Why is it that so much of the world seems mired in hatreds, violence, slavery, and pain? The reason is not complex: Most of the Old World is a patchwork of empires. America was founded, specifically, to create a republic of ordered liberty and to reject the poison of empire. The British Empire, which America's early settlers had left, was one of the more benign. The Commonwealth democracies of Canada, Australia, and New Zealand have separated from the United Kingdom gracefully and stayed on good terms with it. Still, would not everyone in Canada have been better off if the French in Québec had been left alone or, now, simply allowed — even encouraged — to form their own nation or a semi-independent polity?

Schoolchildren learn of the crucial and timely role played by France in the American victory over King George III’s redcoats. The personification of the invaluable Gallic assistance to the American cause of liberty is none other than the Marquis de Lafayette.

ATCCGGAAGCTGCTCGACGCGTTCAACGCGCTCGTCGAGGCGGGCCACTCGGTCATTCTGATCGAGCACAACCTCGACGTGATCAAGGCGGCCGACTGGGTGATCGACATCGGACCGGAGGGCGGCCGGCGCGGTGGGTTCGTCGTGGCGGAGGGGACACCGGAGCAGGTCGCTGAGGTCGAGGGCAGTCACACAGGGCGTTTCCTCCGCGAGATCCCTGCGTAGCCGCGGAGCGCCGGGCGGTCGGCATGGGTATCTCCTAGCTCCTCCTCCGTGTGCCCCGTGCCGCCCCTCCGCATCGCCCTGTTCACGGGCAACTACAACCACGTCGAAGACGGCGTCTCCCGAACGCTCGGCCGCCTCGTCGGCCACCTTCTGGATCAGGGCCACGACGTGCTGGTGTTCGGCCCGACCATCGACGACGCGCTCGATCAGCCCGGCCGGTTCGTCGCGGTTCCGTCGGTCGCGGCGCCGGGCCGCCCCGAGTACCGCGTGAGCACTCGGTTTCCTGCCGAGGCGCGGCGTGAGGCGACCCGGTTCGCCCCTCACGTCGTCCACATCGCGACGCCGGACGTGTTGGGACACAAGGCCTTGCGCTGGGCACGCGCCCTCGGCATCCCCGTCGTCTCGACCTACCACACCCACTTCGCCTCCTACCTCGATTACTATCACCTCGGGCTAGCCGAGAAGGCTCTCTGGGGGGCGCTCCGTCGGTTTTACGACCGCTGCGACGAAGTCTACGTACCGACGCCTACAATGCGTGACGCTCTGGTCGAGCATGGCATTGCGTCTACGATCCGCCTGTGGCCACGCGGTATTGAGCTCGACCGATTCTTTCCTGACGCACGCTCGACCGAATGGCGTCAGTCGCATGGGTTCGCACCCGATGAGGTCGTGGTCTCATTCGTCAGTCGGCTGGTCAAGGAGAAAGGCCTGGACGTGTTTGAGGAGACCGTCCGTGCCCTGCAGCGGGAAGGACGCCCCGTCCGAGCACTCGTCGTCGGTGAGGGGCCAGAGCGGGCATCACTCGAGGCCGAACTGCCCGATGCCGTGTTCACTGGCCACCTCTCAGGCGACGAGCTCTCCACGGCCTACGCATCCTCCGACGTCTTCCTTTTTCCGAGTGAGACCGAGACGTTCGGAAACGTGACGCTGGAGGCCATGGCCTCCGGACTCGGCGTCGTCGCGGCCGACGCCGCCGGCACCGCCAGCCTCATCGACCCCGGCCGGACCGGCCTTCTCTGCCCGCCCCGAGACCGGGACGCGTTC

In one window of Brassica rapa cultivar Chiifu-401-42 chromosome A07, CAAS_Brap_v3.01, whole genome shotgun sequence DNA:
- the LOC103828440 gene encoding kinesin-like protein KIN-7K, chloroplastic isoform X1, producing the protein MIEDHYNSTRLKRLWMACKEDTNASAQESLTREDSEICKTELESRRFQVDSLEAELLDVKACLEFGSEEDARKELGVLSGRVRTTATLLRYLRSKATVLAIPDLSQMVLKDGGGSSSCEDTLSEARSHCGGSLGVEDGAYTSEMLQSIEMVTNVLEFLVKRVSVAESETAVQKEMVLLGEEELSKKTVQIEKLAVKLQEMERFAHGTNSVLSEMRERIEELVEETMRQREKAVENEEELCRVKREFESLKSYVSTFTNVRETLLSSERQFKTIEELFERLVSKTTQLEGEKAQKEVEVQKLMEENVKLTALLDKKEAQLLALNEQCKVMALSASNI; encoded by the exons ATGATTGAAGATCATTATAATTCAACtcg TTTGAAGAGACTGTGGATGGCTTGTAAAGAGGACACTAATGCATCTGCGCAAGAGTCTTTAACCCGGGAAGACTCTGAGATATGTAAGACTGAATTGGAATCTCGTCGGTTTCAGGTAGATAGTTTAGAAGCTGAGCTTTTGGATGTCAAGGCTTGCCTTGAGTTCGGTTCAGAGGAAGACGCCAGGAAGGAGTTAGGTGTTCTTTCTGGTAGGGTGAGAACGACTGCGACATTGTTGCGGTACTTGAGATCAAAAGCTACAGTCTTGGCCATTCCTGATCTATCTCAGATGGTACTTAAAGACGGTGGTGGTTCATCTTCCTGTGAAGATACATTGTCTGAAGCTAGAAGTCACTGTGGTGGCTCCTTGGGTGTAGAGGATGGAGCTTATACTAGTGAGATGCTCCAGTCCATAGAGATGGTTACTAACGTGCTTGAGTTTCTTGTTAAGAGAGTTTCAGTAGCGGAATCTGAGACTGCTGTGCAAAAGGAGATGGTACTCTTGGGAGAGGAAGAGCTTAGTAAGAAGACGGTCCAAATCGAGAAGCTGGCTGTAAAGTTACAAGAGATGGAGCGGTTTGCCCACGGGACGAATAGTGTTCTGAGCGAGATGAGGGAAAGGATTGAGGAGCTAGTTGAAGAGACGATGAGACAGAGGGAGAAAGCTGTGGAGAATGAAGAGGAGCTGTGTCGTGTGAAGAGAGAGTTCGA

Although known to history by his aristocratic title, Lafayette was born Marie-Joseph Paul Yves Roch Gilbert de Motier. For obvious reasons, we will continue the tradition of referring to this hero of the Revolution by the much more manageable monicker: LaFayette.

Saint Anseim CollegeFor Saint Anselm College in Goffstown, being in New Hampshire means you never have to pay for advertising.

A U.S. Army Ranger who lost a hand while protecting his fellow soldiers from an enemy grenade in Afghanistan will receive the Medal of Honor in a July 12 White House ceremony. The White House announced that Sergeant 1st Class Leroy Petry (left), a native of Santa Fe, New Mexico, will be the second living, active-duty soldier to receive the nation’s highest military honor for actions in Iraq or Afghanistan. Petry was serving with the 75th Ranger Regiment when he was wounded during a mission in Afghanistan.

Mere minutes before a midnight deadline, the Alabama State Senate approved the Pain-Capable Unborn Child Protection Act, becoming the sixth state to pass a ban on abortion after the 20th week of pregnancy. Following an earlier 66 to 19 vote approval by the state House of Representatives, the Senate passed the bill by an overwhelming 26 to 5 vote margin.